I have to admit, that when I was working through my undergrad program, striving to become a high school English teacher, I was really just focused on the literature. Becoming a teacher for me, at that time, was all about trying to get kids to love literature like I do – and that was it. I wasn’t concerned about “making a difference” or “touching lives.” I have a continuous love affair with the written word, and I wanted my students to feel that, too.
My K-12 Catholic school upbringing did little to prepare me for the classroom I would encounter in public education – and my undergrad program probably did even less. I entered the high school English classroom ready to connect my students to the literature I loved, but I wasn’t ready for the fact that many of them brought with them the troubles from the night before (or even the morning of!). No one prepared me to teach students who came to my class without opportunities to eat meals, or who didn’t sleep the night before due to domestic turmoil, or who came to class late because they were smoking pot before coming to school. Now, these aren’t the only students who came to my classroom – but these were the students I didn’t understand.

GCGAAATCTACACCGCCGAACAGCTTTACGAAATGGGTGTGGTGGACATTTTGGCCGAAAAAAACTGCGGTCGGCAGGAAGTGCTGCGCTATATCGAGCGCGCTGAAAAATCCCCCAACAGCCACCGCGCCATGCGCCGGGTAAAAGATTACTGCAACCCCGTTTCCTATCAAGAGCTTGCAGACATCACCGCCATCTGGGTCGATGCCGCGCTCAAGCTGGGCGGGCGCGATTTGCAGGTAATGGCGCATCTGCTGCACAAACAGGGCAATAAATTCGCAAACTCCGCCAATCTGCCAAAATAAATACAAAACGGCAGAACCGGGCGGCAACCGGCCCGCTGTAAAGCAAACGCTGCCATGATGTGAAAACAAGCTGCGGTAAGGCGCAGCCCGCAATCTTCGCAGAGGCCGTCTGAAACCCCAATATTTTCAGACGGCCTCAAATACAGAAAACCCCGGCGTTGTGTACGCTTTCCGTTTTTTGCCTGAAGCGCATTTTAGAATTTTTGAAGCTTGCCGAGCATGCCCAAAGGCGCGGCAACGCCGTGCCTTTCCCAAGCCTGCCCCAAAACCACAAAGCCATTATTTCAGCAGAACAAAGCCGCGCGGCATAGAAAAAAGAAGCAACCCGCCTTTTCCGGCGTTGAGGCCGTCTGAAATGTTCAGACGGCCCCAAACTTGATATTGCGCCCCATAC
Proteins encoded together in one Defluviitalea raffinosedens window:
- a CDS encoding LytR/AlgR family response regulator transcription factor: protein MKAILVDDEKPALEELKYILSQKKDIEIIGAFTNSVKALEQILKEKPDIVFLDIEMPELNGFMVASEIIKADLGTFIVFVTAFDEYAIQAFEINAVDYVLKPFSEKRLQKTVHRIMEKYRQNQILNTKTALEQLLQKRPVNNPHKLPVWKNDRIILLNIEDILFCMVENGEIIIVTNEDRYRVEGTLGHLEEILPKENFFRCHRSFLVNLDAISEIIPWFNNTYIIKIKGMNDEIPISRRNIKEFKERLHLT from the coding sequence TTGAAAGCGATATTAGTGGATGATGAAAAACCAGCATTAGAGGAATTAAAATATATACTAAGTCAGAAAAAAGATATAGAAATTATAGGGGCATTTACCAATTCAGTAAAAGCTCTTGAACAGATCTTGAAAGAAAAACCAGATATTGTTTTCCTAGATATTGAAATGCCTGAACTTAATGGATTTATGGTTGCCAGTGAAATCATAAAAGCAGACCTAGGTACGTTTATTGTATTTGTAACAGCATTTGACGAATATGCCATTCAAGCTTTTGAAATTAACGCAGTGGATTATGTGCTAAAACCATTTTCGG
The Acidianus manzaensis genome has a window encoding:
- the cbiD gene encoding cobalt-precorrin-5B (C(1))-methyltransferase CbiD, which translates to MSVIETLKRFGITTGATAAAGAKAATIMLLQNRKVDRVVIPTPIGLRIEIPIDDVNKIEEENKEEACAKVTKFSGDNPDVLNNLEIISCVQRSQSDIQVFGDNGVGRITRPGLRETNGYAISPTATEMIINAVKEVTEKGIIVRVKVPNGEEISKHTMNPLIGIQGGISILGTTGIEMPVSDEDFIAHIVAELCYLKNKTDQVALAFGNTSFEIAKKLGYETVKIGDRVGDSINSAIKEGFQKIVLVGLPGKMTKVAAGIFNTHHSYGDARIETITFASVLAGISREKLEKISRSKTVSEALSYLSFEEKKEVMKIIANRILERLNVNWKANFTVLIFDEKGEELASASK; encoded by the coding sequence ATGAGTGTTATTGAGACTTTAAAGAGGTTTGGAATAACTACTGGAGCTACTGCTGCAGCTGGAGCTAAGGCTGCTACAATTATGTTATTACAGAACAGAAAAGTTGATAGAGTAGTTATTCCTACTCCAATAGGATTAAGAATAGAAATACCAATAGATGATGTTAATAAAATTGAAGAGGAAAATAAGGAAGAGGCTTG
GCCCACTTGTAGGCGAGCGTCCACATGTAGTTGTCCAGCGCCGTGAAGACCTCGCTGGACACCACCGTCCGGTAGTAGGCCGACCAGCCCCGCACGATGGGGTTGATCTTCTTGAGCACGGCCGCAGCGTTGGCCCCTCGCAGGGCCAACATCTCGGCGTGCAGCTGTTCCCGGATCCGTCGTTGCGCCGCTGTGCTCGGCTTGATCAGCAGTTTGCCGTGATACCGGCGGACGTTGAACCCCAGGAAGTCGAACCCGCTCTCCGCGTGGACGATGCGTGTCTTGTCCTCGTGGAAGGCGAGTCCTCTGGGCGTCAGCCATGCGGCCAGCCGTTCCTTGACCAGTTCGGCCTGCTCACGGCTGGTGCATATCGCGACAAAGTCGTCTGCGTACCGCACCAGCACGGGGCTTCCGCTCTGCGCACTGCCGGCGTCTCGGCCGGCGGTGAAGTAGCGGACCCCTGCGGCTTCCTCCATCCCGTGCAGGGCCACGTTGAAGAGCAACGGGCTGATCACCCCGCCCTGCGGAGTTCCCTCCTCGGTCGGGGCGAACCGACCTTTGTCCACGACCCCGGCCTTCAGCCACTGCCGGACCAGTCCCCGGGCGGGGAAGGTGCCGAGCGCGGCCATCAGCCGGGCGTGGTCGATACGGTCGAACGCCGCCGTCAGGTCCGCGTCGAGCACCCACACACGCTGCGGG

Kevin Honeycutt (@kevinhoneycutt) has a message that all educators should hear. While he addresses the critical need for creativity, he graciously shares his childhood experiences and how those impacted his education. I was struck by his stories of diving into the Goodwill clothing bin (because his family was too poor to shop at Goodwill) late at night, and how that affected his learning experiences on the following day. Kevin shared very personal (and gut-wrenching) stories about his father and the ways in which he was mistreated on a daily basis by the man who should have been taking care of him.
“Emotion cements learning.” It is imperative that we keep this in mind every time we interact with students. We have to remember that disengagement is not synonymous with laziness. That the quiet students in the back need us to help create positive classroom experiences so the learning that is “cemented” is positive. We also need to remember that we have to hold the bar just as high for those students who sit in the back, and that we need to find alternative, creative methods to help them reach the bar.
This is one of those presentations that I’m so glad that METC has archived – I need to sit through it a few more times as I’m sure there are several invaluable nuggets that I missed.